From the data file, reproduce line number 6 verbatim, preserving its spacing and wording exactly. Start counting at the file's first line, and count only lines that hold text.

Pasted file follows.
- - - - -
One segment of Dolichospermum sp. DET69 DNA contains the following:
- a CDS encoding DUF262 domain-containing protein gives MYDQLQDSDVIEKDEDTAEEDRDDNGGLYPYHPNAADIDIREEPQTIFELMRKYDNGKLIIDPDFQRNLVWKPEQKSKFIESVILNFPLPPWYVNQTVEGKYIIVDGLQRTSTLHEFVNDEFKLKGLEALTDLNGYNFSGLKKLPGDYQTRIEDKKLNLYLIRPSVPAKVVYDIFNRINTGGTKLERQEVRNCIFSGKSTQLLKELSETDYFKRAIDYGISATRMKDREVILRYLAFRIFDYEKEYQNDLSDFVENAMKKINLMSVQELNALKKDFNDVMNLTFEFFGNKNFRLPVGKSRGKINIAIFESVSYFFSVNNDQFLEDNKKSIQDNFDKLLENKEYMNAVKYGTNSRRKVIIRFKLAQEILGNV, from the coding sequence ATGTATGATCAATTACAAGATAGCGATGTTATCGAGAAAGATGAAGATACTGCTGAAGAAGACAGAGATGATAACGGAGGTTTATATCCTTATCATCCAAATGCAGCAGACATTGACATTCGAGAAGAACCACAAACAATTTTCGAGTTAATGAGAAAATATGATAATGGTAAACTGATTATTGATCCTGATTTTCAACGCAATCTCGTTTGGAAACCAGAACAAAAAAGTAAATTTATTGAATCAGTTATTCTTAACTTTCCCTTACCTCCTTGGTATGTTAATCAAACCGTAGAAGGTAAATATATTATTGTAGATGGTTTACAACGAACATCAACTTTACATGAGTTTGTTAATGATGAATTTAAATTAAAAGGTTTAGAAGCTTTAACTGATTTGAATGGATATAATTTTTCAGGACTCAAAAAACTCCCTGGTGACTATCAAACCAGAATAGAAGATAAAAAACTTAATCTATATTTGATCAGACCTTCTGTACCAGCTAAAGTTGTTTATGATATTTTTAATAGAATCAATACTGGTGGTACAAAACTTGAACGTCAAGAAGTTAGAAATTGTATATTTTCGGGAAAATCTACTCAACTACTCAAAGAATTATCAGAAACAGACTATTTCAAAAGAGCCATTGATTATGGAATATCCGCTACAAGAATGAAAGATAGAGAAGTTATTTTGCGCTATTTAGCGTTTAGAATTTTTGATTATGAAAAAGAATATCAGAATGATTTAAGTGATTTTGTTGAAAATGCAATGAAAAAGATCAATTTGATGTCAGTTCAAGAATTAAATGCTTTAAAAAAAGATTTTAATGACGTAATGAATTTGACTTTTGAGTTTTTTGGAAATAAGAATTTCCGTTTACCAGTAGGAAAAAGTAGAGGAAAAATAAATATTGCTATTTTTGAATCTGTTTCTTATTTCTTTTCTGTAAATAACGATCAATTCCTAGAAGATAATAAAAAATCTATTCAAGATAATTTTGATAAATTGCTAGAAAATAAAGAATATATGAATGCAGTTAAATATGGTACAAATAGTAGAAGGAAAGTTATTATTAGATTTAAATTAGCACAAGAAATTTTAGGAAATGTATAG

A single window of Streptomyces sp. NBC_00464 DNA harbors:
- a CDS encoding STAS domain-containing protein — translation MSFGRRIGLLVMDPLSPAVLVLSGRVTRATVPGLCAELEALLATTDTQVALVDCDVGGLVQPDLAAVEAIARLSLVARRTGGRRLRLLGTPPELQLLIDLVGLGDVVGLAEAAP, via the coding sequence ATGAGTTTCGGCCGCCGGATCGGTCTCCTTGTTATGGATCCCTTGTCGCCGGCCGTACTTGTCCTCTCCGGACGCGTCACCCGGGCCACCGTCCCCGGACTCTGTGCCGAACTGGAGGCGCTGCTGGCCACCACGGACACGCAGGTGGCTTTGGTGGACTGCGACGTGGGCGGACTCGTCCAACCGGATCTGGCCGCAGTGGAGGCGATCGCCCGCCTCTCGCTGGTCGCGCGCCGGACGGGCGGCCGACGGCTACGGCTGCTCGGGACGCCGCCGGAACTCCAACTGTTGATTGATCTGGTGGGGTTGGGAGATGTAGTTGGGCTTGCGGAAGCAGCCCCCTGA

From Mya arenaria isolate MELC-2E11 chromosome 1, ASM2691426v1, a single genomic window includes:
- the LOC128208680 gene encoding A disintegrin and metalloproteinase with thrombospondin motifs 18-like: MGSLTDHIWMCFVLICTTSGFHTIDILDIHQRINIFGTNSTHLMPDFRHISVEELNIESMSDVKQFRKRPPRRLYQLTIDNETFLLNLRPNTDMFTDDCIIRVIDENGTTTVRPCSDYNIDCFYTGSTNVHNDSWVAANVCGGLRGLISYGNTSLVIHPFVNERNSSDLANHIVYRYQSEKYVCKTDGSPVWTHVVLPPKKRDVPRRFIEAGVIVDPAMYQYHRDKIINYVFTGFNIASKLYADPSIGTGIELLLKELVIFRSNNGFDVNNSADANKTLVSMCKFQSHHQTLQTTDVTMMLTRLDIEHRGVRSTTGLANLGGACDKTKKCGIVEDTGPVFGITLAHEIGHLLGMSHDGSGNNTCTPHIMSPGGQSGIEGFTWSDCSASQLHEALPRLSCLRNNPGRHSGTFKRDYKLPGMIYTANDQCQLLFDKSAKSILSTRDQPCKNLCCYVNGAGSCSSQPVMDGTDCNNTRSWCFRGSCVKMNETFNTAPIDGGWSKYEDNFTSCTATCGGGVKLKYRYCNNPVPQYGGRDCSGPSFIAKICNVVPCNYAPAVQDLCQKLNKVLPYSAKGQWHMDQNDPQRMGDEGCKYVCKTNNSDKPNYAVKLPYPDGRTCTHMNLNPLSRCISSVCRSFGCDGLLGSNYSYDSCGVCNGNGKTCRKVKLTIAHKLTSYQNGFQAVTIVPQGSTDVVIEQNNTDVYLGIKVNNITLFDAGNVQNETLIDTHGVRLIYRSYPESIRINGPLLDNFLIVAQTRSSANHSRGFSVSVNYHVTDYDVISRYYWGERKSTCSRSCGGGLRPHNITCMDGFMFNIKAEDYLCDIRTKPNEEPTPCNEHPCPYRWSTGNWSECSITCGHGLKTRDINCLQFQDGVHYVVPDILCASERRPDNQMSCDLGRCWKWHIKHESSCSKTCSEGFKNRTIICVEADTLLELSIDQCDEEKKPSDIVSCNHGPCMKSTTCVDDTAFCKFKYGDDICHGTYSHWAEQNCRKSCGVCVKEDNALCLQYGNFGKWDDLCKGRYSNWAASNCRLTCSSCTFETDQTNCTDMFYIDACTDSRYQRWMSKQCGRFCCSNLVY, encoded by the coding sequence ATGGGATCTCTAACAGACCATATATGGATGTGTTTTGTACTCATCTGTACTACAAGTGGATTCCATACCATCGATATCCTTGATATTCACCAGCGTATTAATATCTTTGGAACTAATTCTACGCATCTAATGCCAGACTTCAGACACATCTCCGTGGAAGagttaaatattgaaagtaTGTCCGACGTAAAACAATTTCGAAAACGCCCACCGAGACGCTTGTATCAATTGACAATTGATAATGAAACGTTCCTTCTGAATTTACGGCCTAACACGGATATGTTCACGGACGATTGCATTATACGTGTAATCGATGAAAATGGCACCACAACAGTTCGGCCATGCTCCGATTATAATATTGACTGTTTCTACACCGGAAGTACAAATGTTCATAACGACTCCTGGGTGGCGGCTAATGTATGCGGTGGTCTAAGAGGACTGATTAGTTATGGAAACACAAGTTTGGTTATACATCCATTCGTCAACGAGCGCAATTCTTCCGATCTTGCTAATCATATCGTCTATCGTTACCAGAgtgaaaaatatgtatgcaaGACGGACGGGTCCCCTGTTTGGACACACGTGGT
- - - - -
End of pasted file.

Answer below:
- the LOC128208680 gene encoding A disintegrin and metalloproteinase with thrombospondin motifs 18-like: MGSLTDHIWMCFVLICTTSGFHTIDILDIHQRINIFGTNSTHLMPDFRHISVEELNIESMSDVKQFRKRPPRRLYQLTIDNETFLLNLRPNTDMFTDDCIIRVIDENGTTTVRPCSDYNIDCFYTGSTNVHNDSWVAANVCGGLRGLISYGNTSLVIHPFVNERNSSDLANHIVYRYQSEKYVCKTDGSPVWTHVVLPPKKRDVPRRFIEAGVIVDPAMYQYHRDKIINYVFTGFNIASKLYADPSIGTGIELLLKELVIFRSNNGFDVNNSADANKTLVSMCKFQSHHQTLQTTDVTMMLTRLDIEHRGVRSTTGLANLGGACDKTKKCGIVEDTGPVFGITLAHEIGHLLGMSHDGSGNNTCTPHIMSPGGQSGIEGFTWSDCSASQLHEALPRLSCLRNNPGRHSGTFKRDYKLPGMIYTANDQCQLLFDKSAKSILSTRDQPCKNLCCYVNGAGSCSSQPVMDGTDCNNTRSWCFRGSCVKMNETFNTAPIDGGWSKYEDNFTSCTATCGGGVKLKYRYCNNPVPQYGGRDCSGPSFIAKICNVVPCNYAPAVQDLCQKLNKVLPYSAKGQWHMDQNDPQRMGDEGCKYVCKTNNSDKPNYAVKLPYPDGRTCTHMNLNPLSRCISSVCRSFGCDGLLGSNYSYDSCGVCNGNGKTCRKVKLTIAHKLTSYQNGFQAVTIVPQGSTDVVIEQNNTDVYLGIKVNNITLFDAGNVQNETLIDTHGVRLIYRSYPESIRINGPLLDNFLIVAQTRSSANHSRGFSVSVNYHVTDYDVISRYYWGERKSTCSRSCGGGLRPHNITCMDGFMFNIKAEDYLCDIRTKPNEEPTPCNEHPCPYRWSTGNWSECSITCGHGLKTRDINCLQFQDGVHYVVPDILCASERRPDNQMSCDLGRCWKWHIKHESSCSKTCSEGFKNRTIICVEADTLLELSIDQCDEEKKPSDIVSCNHGPCMKSTTCVDDTAFCKFKYGDDICHGTYSHWAEQNCRKSCGVCVKEDNALCLQYGNFGKWDDLCKGRYSNWAASNCRLTCSSCTFETDQTNCTDMFYIDACTDSRYQRWMSKQCGRFCCSNLVY, encoded by the coding sequence ATGGGATCTCTAACAGACCATATATGGATGTGTTTTGTACTCATCTGTACTACAAGTGGATTCCATACCATCGATATCCTTGATATTCACCAGCGTATTAATATCTTTGGAACTAATTCTACGCATCTAATGCCAGACTTCAGACACATCTCCGTGGAAGagttaaatattgaaagtaTGTCCGACGTAAAACAATTTCGAAAACGCCCACCGAGACGCTTGTATCAATTGACAATTGATAATGAAACGTTCCTTCTGAATTTACGGCCTAACACGGATATGTTCACGGACGATTGCATTATACGTGTAATCGATGAAAATGGCACCACAACAGTTCGGCCATGCTCCGATTATAATATTGACTGTTTCTACACCGGAAGTACAAATGTTCATAACGACTCCTGGGTGGCGGCTAATGTATGCGGTGGTCTAAGAGGACTGATTAGTTATGGAAACACAAGTTTGGTTATACATCCATTCGTCAACGAGCGCAATTCTTCCGATCTTGCTAATCATATCGTCTATCGTTACCAGAgtgaaaaatatgtatgcaaGACGGACGGGTCCCCTGTTTGGACACACGTGGT